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Posts Tagged ‘Associated Press’

Epic PR Fail, Part 2: Carnival Triumph Images Emerge

Things just keep getting worse for Carnival Cruise Lines today, don’t they? Here are a couple of wow-level updates from the Associated Press:

Now we hear that passengers probably won’t be able to leave the ship until the “wee hours Friday morning.

And we know Carnival‘s PR team is going to love these images. They’re wishing the smartphone had never been invented:

Courtesy of the Associated Press and passenger Kalin Hill

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Roll Call: Associated Press, Penguin, CP+B, and More

Ken Detlet has been named the Associated Press’ first vice president for digital advertising strategy and sales. Detlet comes to the AP from Mashable, where he served as senior vice president of sales and marketing since 2011. Prior to that he worked as VP of sales for Ziff Davis. He also worked for Dow Jones for over a decade. (FishbowlNY)

Angel Tarazzas has been named fashion PR director at Vink Media. He previously served as a consultant for the “PR, marketing and style agency.” (RevolvingDoor)

Penguin revealed a series of marketing and advertising-related promotions. Book Country’s Colleen Lindsay was promoted to associate director of marketing, social media and reader experience for the team. She will still be a strategic advisor and continue to interact with the writing community, but the Chicago Tribune‘s Brandi Larsen has been hired as the new director of Book Country. In addition, Ashley Fisher-Tranese was promoted to associate director of advertising and promotion. Craig Burke was promoted to director of marketing for Riverhead Trade Paperbacks and Perigee Books. Erica Martirano has been elevated to associate director of marketing and promotion, and Jodi Rosoff has been promoted to associate director of marketing and publicity. (GalleyCat)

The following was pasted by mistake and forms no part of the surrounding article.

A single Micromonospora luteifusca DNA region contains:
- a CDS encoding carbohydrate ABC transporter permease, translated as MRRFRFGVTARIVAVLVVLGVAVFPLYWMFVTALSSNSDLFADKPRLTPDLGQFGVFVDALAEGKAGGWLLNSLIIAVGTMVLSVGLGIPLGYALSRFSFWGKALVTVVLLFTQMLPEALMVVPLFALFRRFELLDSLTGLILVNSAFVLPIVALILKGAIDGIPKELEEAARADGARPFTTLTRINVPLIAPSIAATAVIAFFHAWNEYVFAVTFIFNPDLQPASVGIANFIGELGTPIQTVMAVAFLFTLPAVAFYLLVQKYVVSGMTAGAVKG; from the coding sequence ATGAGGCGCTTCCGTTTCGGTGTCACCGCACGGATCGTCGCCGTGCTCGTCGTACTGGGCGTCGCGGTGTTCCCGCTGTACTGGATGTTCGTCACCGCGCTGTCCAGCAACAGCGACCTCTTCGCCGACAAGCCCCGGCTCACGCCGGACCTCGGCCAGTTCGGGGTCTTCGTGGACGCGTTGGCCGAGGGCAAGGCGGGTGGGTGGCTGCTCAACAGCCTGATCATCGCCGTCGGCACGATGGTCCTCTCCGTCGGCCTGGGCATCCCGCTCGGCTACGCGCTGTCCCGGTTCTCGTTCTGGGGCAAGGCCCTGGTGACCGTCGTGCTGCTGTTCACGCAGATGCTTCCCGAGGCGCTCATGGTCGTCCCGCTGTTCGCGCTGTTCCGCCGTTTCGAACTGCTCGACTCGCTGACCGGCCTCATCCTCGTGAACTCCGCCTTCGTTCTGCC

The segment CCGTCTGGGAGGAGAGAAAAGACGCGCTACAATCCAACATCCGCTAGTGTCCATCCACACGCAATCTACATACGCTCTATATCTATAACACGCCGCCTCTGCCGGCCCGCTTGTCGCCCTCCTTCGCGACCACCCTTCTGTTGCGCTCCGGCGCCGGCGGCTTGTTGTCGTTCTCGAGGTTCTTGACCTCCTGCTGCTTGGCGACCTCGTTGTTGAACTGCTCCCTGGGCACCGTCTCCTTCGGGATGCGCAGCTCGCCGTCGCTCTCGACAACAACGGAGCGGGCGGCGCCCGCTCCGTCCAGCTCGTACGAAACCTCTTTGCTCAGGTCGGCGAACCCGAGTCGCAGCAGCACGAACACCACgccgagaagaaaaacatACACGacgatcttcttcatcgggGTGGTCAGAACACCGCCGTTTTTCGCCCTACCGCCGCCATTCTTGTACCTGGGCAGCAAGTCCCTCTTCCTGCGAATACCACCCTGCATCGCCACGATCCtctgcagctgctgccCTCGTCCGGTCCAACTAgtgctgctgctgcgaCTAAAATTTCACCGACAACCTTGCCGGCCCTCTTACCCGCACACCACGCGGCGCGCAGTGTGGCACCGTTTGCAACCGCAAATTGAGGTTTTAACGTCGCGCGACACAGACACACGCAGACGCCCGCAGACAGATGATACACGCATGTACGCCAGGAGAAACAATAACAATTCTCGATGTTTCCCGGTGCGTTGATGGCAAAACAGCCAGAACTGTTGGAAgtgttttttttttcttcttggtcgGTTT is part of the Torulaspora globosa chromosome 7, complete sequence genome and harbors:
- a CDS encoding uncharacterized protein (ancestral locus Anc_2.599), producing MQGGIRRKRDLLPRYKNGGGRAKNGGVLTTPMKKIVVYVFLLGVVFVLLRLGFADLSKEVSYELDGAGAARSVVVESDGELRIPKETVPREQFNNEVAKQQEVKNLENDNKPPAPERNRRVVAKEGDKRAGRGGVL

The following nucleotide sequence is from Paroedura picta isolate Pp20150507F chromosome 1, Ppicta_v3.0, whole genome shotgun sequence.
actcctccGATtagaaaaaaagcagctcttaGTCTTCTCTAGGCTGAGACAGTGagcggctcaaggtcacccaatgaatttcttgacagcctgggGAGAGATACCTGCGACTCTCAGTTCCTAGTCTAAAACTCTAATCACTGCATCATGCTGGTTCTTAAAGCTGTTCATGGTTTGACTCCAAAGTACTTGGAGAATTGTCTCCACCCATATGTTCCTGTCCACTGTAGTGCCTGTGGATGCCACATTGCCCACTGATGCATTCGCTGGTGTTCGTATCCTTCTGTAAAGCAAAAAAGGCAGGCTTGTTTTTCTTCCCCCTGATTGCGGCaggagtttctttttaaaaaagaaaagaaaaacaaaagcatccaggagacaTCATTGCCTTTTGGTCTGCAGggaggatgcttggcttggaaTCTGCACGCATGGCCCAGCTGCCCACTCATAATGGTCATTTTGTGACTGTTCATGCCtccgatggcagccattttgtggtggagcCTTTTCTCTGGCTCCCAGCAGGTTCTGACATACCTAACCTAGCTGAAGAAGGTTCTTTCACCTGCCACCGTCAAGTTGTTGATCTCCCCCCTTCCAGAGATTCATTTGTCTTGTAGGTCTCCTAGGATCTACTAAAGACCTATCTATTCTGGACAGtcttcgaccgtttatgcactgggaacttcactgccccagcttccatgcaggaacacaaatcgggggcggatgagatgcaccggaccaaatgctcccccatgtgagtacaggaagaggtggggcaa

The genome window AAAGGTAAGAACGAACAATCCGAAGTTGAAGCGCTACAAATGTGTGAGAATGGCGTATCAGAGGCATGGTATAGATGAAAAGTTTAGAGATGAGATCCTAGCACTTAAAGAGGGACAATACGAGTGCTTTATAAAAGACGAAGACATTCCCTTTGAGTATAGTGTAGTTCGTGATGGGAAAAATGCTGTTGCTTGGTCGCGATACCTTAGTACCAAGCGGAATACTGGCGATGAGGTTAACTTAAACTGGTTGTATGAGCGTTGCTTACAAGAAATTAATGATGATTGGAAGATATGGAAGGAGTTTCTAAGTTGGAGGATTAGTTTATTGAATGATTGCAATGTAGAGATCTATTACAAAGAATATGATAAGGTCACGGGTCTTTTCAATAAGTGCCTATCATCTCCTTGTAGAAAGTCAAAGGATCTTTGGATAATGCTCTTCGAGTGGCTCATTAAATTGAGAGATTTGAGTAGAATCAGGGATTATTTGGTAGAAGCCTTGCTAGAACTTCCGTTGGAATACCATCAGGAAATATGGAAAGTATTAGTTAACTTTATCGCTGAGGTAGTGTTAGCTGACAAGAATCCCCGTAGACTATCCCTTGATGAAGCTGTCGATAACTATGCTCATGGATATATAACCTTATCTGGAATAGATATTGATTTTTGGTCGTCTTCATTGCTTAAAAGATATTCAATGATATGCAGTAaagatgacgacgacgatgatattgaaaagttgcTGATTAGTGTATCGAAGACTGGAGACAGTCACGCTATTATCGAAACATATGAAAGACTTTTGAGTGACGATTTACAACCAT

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When Will the NFL Fully Address Its Concussion Problem?

Indisputable fact: Americans love football. Pretty much every member of every key demographic watches the Super Bowl, even if we’re more concerned with the commercials. But anyone who’s even vaguely familiar with the sport also knows that American football has a big PR problem best summed up in three words: traumatic brain injury.

Is this an old story? Yes–but it’s not going away anytime soon, and eventually the NFL will have to address it to the satisfaction of the public.

The family of former star Junior Seau, who committed suicide in May 2012, filed a wrongful death suit against the league last week. The suit cites Seau’s post-mortem TBI diagnosis and blames the NFL for a perceived lack of oversight in warning players about the negative long-term effects of all those concussions (they’re also suing the company that makes players’ helmets). This is not an isolated case: over the past few years more than 3,800 former players have sued the league in more than 175 independent cases. Is the NFL really to blame for their injuries? We can’t say–but it’s a classic PR conundrum.

Perhaps most importantly, President Obama brought the story back to the nation’s attention right before the Big Game in a recent interview with the rebranded New Republic magazine, saying:

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Oh, Right: Kate Middleton Is Pregnant

Life & Style MagazineToday in Awkward (sort of) Press Releases News, the communications team at Buckingham Palace confirmed that we will, indeed, meet little Prince William Junior (or Juniorette) in approximately nine months: Duchess of Cambridge Kate Middleton is pregnant.